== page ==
In case you’ve been off-planet for the last year or two, Friendster is a social networking site that allows users to make new friends online and, just maybe, business connections. Though when it comes down to it, other sites probably do the business angle better, such as Ecademy, Linked In, or, as we have in Germany, OpenBC. A plethora of copycat sites have been launched, spawning the VC sneer of YAFRO Business Plans – Yet Another Friendster Rip Off.
Anyway, I suggested back in June that it should go into the mobile space and the people there obviously took some notice
The disappointing element is that it’s just launching a stripped down version of the online site, with not really even a nod to the fact that we’re talking mobile, here. In fact, its rationale for going to The Philippines in the first place is that mobile culture is prevalent, in that many people don’t have PCs.
So, what they’re doing is allowing people who couldn’t normally access Friendster to use it – sending SMS alerts when someone asks to join your network, for instance. Or downloading abbreviated profiles on high-end phones. You also need a PC to create the account in the first place, though, so there seems to be some muddled thinking going on here.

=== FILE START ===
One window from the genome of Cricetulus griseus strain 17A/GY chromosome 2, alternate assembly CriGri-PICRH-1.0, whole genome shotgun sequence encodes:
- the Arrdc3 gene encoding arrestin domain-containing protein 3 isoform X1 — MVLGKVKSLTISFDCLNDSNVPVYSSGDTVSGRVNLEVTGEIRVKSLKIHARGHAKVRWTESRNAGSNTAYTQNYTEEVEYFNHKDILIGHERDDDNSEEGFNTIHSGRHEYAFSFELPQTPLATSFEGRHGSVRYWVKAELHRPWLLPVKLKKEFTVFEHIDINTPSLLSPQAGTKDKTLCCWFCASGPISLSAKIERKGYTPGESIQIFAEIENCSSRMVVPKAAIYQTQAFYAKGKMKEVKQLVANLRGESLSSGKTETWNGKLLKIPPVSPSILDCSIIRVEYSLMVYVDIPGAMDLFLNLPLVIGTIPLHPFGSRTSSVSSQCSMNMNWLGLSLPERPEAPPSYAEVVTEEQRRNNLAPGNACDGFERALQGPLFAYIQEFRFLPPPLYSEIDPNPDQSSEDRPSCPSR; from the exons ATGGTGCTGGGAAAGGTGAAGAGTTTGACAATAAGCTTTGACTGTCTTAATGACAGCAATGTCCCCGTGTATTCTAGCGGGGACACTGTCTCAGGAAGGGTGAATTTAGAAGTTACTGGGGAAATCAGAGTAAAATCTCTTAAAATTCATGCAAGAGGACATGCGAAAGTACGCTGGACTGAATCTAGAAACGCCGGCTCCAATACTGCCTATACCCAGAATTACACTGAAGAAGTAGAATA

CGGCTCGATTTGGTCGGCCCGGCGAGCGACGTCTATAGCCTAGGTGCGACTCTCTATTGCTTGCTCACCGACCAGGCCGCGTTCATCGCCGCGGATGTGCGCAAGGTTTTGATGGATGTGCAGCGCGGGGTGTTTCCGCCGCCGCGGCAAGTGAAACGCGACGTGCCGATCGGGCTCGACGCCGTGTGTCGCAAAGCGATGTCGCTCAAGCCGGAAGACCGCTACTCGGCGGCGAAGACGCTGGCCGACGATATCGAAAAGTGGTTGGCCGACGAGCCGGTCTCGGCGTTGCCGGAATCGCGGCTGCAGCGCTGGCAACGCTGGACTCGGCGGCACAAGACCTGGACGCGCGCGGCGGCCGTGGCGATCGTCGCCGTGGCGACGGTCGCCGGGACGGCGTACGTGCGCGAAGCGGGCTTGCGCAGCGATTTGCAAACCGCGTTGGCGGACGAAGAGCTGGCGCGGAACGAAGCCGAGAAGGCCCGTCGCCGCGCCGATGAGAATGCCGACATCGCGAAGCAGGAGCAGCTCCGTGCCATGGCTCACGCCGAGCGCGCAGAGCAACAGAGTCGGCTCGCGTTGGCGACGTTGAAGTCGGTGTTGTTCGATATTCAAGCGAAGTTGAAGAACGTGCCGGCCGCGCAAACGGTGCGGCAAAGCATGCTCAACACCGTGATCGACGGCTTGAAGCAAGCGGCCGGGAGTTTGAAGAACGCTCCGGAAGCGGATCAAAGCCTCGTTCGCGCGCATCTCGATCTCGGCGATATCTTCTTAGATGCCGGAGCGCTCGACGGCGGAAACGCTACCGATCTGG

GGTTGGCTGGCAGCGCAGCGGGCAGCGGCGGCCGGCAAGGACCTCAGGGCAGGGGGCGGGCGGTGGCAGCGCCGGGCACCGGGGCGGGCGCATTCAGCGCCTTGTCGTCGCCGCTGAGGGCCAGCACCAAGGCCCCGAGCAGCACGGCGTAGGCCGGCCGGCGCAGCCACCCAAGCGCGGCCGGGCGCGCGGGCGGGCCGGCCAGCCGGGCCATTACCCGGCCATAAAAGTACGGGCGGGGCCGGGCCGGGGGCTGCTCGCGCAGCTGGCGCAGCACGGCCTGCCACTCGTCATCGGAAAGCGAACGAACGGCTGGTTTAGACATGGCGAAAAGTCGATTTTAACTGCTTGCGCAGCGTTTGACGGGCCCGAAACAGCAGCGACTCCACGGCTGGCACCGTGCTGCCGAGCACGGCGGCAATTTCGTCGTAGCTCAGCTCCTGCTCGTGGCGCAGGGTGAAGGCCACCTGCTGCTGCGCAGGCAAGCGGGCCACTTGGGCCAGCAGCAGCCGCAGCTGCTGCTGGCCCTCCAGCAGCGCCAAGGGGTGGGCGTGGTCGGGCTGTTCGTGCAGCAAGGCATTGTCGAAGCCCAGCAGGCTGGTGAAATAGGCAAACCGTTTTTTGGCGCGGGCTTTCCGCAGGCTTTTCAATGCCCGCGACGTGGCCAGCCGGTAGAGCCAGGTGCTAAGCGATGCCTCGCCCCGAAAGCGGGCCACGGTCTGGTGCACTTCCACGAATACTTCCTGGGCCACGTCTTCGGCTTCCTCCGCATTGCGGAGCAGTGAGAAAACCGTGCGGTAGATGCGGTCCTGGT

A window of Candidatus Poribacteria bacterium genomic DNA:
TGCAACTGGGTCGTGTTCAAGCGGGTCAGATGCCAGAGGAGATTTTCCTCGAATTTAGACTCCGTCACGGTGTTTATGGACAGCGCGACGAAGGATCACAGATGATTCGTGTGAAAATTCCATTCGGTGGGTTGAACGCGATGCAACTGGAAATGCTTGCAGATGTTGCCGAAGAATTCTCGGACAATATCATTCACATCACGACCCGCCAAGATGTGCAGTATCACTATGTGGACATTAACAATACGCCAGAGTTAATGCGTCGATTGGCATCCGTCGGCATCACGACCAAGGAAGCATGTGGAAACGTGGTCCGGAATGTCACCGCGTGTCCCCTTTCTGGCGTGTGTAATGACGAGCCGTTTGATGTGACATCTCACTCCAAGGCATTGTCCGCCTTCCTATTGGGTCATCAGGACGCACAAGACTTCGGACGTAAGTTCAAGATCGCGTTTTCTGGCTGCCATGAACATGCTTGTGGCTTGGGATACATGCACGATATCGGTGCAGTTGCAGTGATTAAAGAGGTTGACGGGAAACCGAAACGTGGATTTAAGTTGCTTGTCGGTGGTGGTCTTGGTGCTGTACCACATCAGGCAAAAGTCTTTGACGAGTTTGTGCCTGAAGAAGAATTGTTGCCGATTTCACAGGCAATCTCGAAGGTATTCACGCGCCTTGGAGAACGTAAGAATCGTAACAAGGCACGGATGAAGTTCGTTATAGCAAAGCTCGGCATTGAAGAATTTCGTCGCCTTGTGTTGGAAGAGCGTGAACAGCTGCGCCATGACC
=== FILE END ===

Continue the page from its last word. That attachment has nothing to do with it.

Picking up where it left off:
I think that the big opportunity for social networking is where it meets location. It’s all very well having a pen pal in Wyoming or Japan. But wouldn’t it be great to network with people you might actually meet up with?
This also allows you to work around the inaccuracies of today’s version of location feeds. Knowing someone in your network or a friend of a friend is within a kilometer of your current location is cool. You don’t need to know their exact location down to the nearest 10 meters.
And who knows? If you charge a small amount for this information, you may even end up with that mythical beast – a social networking business model.